ByteDance’s video sharing app is now installed on 1.5 billion phones. Meanwhile its ad sales execs are installed at digital marketing events such as Mad//Fest in London. Tim Green digs into a mobile phenomenon.
In the last few weeks, I have attended two London events on behalf of MEF: the Global Carrier Billing Summit and Mad//Fest.
TikTok was present at both.
TikTok, some of you might say. What’s that? And if you do, then where have you been for the last 18 months?
Briefly, TikTok is a video sharing app owned by China’s ByteDance. It lets users easily edit their own short films (up to of 60 seconds). Really, it’s a little like a jazzed up version of the now-defunct app Vine.
It’s no exaggeration to say TikTok is taking over the world. The evidence? It’s everywhere.
Just days ago, the market analyst Sensor Tower revealed that TikTok’s total downloads across Apple’s App Store and Google Play had passed the 1.5 billion mark. 600 million of those downloads came this year alone.
Just days ago, the market analyst Sensor Tower revealed that TikTok’s total downloads across Apple’s App Store and Google Play had passed the 1.5 billion mark. 600 million of those downloads came this year alone.”
Meanwhile a report by consultancy R3 said TikTok has helped ByteDance take 23 per cent of all China’s digital media spend in the first half of the year. This equates to $7 billion. Only Alibaba took more.
It’s all the more remarkable given the suddenness of TikTok’s ascent.
The story began in 2014, when a company called Musical.ly launched an app that let people use simple editing tools to lip-sync to their favourite songs and post the results. It attracted a huge following with teens in particular.
Bytedance bought Musical.ly for nearly $900 million at the end of 2017. Eight months later, it merged Musical.ly with its own video sharing app TikTok.
Today, it’s self evident that TikTok is a global phenomenon. What’s especially interesting is how TikTok differs from its rivals SnapChat, Instagram and others.
The big one is that TikTok uses AI to personalise the user’s video feed. On opening the app a video starts playing. No search required. No buttons to press. No list of recommendations to choose from. Instead, the platform itself analyses and infers what the user should watch.
This is pretty radical, because it means that TikTok is not really social. Users can follow creators but it’s the AI that decides what you see. That’s very different from the standard western model for social sharing networks (ie Instagram).
So what do the incumbents make of all this?
Well, Snap head of creative David Norris was one of the speakers at Mad//Fest. Predictably, he played down any perception of rivalry.
“It hasn’t changed us and we’re only going to focus on ourselves,” he said. “We have such a strong connection with our audience that if we start thinking about what other people are doing then we’re only moving away from the thing that works for us.”
Norris was echoing what his boss had told Business Insider a few days earlier. Snap CEO Evan Spiegel said: “Time spent on mobile is growing. We’re both growing our businesses in a very rapidly growing industry overall. The value they provide to their community is very different than the value we provide to ours.”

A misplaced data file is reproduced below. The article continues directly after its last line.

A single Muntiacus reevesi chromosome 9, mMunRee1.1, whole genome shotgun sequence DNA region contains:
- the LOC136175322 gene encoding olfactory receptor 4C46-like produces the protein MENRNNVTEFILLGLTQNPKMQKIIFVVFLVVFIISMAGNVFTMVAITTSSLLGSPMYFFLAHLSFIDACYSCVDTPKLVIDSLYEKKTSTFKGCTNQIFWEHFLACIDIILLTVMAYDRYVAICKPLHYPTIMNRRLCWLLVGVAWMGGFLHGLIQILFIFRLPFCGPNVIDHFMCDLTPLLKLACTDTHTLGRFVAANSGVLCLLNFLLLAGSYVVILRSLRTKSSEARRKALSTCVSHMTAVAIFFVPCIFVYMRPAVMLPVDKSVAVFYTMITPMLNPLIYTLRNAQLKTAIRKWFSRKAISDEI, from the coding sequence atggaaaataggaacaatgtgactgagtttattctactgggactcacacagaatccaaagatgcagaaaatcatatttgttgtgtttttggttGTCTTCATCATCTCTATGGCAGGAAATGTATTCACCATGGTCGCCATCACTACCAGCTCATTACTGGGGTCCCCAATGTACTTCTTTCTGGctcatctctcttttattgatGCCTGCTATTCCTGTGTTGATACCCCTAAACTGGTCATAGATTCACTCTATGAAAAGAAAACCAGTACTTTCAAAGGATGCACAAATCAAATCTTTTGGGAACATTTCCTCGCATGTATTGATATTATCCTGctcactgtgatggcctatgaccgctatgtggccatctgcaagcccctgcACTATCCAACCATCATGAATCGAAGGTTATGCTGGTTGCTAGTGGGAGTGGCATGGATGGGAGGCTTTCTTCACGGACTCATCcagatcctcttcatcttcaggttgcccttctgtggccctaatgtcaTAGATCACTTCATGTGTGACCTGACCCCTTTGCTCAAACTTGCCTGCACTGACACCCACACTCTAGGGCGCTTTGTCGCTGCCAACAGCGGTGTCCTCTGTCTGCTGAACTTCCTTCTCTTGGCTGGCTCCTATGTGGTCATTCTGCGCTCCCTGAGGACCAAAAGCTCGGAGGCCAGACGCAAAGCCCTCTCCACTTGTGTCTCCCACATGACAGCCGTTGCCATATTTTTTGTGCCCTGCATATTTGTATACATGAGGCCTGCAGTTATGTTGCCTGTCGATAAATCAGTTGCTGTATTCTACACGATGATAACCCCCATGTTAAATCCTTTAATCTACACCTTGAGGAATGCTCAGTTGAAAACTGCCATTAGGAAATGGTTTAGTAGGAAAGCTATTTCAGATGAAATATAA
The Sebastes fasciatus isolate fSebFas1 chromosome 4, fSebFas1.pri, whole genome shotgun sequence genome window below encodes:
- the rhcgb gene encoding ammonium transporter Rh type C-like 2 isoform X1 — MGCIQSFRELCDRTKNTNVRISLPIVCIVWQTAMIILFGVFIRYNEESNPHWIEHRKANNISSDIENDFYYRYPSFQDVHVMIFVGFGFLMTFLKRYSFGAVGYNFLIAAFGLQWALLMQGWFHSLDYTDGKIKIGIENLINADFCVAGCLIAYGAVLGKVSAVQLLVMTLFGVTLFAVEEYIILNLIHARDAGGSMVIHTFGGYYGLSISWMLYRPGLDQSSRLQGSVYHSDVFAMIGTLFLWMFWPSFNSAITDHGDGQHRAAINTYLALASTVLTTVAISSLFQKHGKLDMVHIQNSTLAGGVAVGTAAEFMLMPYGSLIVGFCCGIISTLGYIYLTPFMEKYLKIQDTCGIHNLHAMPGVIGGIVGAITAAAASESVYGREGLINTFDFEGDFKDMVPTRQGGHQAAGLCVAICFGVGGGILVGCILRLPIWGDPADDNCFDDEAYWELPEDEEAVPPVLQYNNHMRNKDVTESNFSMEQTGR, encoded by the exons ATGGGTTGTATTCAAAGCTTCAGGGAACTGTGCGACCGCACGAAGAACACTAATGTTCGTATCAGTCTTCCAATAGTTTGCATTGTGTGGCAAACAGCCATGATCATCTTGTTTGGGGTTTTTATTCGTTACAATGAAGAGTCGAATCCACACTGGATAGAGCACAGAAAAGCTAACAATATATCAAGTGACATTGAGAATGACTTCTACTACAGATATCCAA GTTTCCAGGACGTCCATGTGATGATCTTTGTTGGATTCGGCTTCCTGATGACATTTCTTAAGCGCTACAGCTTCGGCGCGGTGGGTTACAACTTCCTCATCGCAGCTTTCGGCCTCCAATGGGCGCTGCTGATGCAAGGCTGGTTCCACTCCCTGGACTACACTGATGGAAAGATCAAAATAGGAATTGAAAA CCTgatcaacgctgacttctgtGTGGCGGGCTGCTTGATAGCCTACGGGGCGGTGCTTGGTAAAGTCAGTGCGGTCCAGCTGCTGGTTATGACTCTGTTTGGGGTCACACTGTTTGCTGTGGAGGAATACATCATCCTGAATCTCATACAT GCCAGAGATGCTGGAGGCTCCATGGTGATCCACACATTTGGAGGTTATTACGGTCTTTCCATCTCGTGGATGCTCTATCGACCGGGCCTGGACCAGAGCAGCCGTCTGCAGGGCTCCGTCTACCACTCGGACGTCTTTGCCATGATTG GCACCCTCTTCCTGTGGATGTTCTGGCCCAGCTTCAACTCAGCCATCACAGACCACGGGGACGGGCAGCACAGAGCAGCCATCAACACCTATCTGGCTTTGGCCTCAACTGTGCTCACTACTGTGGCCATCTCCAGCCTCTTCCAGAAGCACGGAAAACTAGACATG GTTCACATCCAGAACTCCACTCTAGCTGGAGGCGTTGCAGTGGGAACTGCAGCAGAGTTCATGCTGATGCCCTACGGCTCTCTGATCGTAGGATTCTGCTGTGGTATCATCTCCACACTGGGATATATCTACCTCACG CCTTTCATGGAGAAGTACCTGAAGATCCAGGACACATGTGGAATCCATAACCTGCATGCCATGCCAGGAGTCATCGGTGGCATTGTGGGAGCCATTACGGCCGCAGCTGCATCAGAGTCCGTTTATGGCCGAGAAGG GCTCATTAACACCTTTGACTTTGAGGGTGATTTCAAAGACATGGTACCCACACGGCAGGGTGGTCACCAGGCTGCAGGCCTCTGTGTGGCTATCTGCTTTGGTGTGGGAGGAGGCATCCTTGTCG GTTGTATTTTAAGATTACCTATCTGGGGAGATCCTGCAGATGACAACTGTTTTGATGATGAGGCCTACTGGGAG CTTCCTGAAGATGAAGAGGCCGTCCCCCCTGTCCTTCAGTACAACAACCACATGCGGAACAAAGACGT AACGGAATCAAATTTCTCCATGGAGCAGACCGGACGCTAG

Facebook has been similarly nonchalant. But its actions suggest otherwise. True to form, Facebook has tried to halt TikTok’s progress by copying it (just as it did to SnapChat).
In 2018, it launched a copycat app called Lasso. That failed. Now, it is testing Reels – a TikTok-style feature for Instagram. Will it succeed? We’ll see. But it’s clear that, for all the differences between the sharing apps, they are still competing for the the same ad spend.
And there’s no doubt that TikTok is ramping up its activities on that front. ByteDance reported revenue of $8.4 billion in the first half of 2019. Its not known how much of that came from TikTok, but market insiders believe the income (in international markets) is small compared to Facebook et al.
However, this is changing. TikTok now offers brands multiple ad formats including hashtag challenges, in-feed ads and page takeovers.
There’s also evidence that ByteDance is ramping up its efforts to entice brands. Reports say TikTok’s global media spend will be $50 million this year.
Earlier this month, Adweek revealed that TikTok was running ads on Google pitched at people searching terms such as “Facebook ad network”.
The company is also looking at how to grow its in-app purchasing revenues. Users (mostly in China) can already buy virtual items and personalisation products. SensorTower reckons Chinese user have spent $84.5 million to date in the app, with US users spending $62.4 million. Now you can see why TikTok has been giving talks at carrier billing conferences.
If you haven’t downloaded TikTok yet, do it now. It is shaking up the Google/Facebook digital ad duopoly. You need to see why.
Also, you’ll get plenty of ideas for how to decorate cakes.
Tim, many thanks for this important insight into the phenomenon that is Tik Tok that has taken the eyeball market by storm. Ironic that i heard about Tik Tok first of all from my daughters who are addicted to it, rather than via the industry as an up and coming application to keep an eye out. The numbers are staggering and I’m pleased that it is not just my daughters (given the 1.5 billion downloads your blog references) who consider it the best thing since sliced bread and worryingly are uploading videos of them in their home dancing to the AI selected video clips.